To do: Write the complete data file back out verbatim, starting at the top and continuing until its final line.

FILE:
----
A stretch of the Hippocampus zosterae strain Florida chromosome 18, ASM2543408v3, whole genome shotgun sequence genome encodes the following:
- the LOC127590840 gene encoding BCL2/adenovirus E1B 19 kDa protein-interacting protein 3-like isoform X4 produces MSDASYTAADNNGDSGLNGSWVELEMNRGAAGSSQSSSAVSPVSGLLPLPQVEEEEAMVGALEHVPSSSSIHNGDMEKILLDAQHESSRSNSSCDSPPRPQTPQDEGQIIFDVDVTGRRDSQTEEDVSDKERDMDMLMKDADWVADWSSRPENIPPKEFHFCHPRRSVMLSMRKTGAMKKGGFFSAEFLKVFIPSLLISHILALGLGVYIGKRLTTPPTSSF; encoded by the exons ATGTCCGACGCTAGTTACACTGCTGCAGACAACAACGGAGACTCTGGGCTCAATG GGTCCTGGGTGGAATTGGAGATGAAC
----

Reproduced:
A stretch of the Hippocampus zosterae strain Florida chromosome 18, ASM2543408v3, whole genome shotgun sequence genome encodes the following:
- the LOC127590840 gene encoding BCL2/adenovirus E1B 19 kDa protein-interacting protein 3-like isoform X4 produces MSDASYTAADNNGDSGLNGSWVELEMNRGAAGSSQSSSAVSPVSGLLPLPQVEEEEAMVGALEHVPSSSSIHNGDMEKILLDAQHESSRSNSSCDSPPRPQTPQDEGQIIFDVDVTGRRDSQTEEDVSDKERDMDMLMKDADWVADWSSRPENIPPKEFHFCHPRRSVMLSMRKTGAMKKGGFFSAEFLKVFIPSLLISHILALGLGVYIGKRLTTPPTSSF; encoded by the exons ATGTCCGACGCTAGTTACACTGCTGCAGACAACAACGGAGACTCTGGGCTCAATG GGTCCTGGGTGGAATTGGAGATGAAC